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Assessing the Presence and Distribution of 23 Hawaiian Yellow-Faced Bee Species on Lands Adjacent to Military Installations on O‘ahu and Hawai‘i Island

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Title: Assessing the Presence and Distribution of 23 Hawaiian Yellow-Faced Bee Species on Lands Adjacent to Military Installations on O‘ahu and Hawai‘i Island
Authors: Magnacca, Karl N.
King, Cynthia B.A.
Keywords: Puu Waawaa
Pohakuloa
LC Subject Headings: Hylaeus -- Hawaii -- Oahu.
Hylaeus -- Hawaii -- Hawaii Island.
Insects -- Conservation.
Mauna Kea (Hawaii)
Schofield Barracks (Hawaii)
show 2 moreNorth Kona District (Hawaii)
Military bases -- Hawaii.

show less
Issue Date: Sep 2013
Publisher: Pacific Cooperative Studies Unit, University of Hawaii at Manoa
Citation: Magnacca KN, King CBA. 2013. Assessing the presence and distribution of 23 Hawaiian yellow-faced bee species on lands adjacent to military installations on O‘ahu and Hawai‘i Island. Honolulu (HI): Pacific Cooperative Studies Unit, University of Hawaii at Manoa. Technical Report, 185. 26 pp.
Series/Report no.: Technical Report
185
Abstract: The endemic Hylaeus bees are critical pollinators in native ecosystems in Hawai‘i. Seven species are proposed for listing as endangered, and many more are rare and potentially endangered. We surveyed 40 localities on O‘ahu, 56 on Hawai‘i, and approximately 70 km of the coastline of Hawai‘i for 23 species of native Hylaeus, including four added during the course of the project. All of the native Hylaeus were much rarer than they were during previous surveys in 1999–2002, including many previously considered common. The only target species found in significant numbers was H. anthracinus, which is restricted to narrow strips of seashore vegetation on both islands but can occur in high density where present. However, the largest O‘ahu population, at Ka‘ena Point, appears to have completely disappeared since it was last observed in 2002. Significant populations exist on Hawai‘i, but only two sites are currently known on O‘ahu. Six of the other species on O‘ahu were not seen at all, and the remaining six (H. anomalus, H. laetus, H. makaha, H. mamo, H. mana, and H. mimicus) were collected once or twice and/or with a total of 1–5 individuals each. On Hawai‘i, only H. flavipes, H. kona, H. laetus, H. ombrias, and H. rugulosus were collected, mainly from in or around Pōhakuloa Training Area during a brief period of July and August. Most non-target species have been found at least once, but nearly all in low numbers; some of the less common ones, including H. setosifrons on Hawai‘i, were extremely rare or absent. The past several years have been extremely dry on the leeward sides of the islands, where most of the rare species occur, and drought may be a factor in the low numbers of bees. Serious damage and mortality among Myoporum sandwicense, an important floral resource, as a result of thrips infestation may also be important in reducing numbers and diversity of bees in montane areas of Hawai‘i. These results indicate that management of Hylaeus for recovery will be difficult, particularly at montane sites, but that the conservation need is also increasingly urgent as invasive species and climate change are having a greater and more rapid impact than anticipated. In coastal sites, the alien tree Heliotropium foertherianum (=Tournefortia argentea, tree heliotrope) is a critical floral resource for Hylaeus and should be managed with careful regard for impacts on bee populations.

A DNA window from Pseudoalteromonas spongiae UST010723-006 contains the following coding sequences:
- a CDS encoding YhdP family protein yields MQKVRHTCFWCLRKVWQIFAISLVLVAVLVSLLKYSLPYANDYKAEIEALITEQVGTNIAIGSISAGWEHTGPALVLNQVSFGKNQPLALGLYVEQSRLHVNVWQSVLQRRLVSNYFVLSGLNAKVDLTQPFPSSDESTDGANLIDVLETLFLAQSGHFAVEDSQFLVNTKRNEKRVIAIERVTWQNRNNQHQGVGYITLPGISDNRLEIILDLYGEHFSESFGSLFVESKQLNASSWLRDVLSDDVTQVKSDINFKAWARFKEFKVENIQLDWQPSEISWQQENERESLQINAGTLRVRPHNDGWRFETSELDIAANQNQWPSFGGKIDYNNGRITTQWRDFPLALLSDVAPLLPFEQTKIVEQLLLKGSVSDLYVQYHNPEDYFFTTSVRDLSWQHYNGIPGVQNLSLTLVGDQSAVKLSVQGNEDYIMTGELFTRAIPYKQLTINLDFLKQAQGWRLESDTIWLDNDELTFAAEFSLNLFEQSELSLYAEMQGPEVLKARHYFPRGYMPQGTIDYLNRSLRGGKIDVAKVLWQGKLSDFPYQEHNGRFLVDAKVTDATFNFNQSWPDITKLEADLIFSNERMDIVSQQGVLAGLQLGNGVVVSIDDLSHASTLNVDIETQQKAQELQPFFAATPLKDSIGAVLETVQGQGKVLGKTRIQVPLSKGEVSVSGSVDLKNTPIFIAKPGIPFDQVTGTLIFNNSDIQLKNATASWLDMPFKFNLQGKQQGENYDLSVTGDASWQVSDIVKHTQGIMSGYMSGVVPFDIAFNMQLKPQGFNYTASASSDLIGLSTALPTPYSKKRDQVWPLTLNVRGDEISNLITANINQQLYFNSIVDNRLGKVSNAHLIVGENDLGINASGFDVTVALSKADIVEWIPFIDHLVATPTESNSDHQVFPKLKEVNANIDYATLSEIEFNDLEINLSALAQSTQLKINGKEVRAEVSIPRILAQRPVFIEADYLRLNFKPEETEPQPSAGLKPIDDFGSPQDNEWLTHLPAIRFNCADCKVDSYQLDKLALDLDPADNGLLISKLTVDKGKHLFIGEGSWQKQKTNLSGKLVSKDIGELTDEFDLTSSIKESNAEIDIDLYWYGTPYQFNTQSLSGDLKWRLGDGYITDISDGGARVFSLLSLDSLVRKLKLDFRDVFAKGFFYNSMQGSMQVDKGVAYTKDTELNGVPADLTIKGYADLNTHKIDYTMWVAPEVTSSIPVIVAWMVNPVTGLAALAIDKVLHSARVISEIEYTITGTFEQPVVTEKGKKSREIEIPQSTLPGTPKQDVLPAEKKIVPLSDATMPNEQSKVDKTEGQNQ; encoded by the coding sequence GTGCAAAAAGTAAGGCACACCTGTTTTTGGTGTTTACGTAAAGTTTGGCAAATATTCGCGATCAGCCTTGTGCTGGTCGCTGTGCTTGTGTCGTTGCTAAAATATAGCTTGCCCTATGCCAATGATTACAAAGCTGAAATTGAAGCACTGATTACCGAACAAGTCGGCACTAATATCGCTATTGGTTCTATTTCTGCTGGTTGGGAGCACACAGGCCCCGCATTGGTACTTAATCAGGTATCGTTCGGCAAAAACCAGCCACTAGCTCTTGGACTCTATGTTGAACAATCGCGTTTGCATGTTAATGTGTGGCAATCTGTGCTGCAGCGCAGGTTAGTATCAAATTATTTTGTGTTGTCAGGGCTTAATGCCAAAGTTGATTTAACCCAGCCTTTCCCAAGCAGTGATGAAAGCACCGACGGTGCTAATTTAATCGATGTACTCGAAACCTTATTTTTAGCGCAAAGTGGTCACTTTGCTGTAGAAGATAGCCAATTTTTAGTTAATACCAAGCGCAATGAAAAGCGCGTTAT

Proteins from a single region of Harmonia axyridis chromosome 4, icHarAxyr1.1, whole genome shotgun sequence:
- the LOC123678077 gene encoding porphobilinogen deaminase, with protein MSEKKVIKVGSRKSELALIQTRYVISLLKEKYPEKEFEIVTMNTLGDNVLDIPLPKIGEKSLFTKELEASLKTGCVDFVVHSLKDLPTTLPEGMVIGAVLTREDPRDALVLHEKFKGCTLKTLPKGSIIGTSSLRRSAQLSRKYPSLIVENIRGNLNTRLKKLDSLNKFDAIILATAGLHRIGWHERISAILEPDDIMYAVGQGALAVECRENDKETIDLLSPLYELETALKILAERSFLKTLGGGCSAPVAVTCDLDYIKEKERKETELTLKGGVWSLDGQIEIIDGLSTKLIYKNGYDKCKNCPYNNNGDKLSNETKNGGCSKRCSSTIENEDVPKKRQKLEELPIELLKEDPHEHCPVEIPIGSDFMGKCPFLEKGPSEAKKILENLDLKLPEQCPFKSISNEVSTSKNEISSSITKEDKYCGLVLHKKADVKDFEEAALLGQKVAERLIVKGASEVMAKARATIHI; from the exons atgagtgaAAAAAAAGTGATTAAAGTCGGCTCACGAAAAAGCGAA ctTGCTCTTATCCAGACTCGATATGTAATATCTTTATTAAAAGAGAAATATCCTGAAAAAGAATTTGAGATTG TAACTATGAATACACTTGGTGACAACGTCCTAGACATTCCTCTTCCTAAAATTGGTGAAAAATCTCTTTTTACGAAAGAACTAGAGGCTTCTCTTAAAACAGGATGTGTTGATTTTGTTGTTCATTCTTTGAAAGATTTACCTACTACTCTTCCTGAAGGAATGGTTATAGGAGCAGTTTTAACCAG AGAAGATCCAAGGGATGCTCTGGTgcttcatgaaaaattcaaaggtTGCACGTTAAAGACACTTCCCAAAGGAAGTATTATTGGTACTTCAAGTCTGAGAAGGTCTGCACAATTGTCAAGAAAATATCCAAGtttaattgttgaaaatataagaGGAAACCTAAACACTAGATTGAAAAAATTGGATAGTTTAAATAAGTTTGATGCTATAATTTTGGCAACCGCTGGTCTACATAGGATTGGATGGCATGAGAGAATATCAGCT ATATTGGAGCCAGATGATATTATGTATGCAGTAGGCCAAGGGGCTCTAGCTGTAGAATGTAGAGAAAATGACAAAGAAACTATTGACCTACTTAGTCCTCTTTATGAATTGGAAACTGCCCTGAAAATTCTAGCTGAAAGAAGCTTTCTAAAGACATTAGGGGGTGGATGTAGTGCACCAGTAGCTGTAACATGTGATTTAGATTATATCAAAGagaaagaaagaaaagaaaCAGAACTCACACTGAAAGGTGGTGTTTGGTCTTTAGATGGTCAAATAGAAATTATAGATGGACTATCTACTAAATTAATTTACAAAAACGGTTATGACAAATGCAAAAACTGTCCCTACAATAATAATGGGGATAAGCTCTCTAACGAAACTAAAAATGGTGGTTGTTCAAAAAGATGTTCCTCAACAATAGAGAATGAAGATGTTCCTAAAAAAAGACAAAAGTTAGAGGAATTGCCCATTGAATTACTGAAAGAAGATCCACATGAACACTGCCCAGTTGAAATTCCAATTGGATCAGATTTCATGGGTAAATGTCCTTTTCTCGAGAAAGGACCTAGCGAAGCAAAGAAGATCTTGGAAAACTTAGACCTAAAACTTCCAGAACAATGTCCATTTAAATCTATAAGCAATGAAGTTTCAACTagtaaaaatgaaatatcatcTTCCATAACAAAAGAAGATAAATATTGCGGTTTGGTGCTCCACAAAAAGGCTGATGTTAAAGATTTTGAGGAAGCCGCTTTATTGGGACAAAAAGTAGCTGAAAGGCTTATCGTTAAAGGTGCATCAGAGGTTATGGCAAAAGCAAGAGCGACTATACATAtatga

Description: Reports were scanned in black and white at a resolution of 600 dots per inch and were converted to text using Adobe Paper Capture Plug-in.
Sponsor: This project was funded by Department of Defense Legacy Resource Management Program grant 11-104 to the Hawai‘i Division of Forestry and Wildlife. We thank Betsy Gagné, Lisa Hadway, Ryan Peralta, and Elliott Parsons of DOFAW; Peter Peshut, Nikhil Inman-Narahari, Rogelio Doratt, Rachel Moseley, Martha Kawasaki, and Bridget Frederick of Pōhakuloa Training Area; Kapua Kawelo, Joby Rohrer, Michael Walker, Stephanie Joe, and many others of the O‘ahu Army Natural Resources Program; Sam Droege of USGS; Jason Gibbs of Cornell University; and Donald Price, Leon Hallacher, and Herbert Poepoe of the University of Hawai‘i–Hilo for support and assistance in carrying out work for this project.
URI/DOI: http://hdl.handle.net/10125/34064
Rights: CC0 1.0 Universal
Appears in Collections:The PCSU and HPI-CESU Technical Reports 1974 - current



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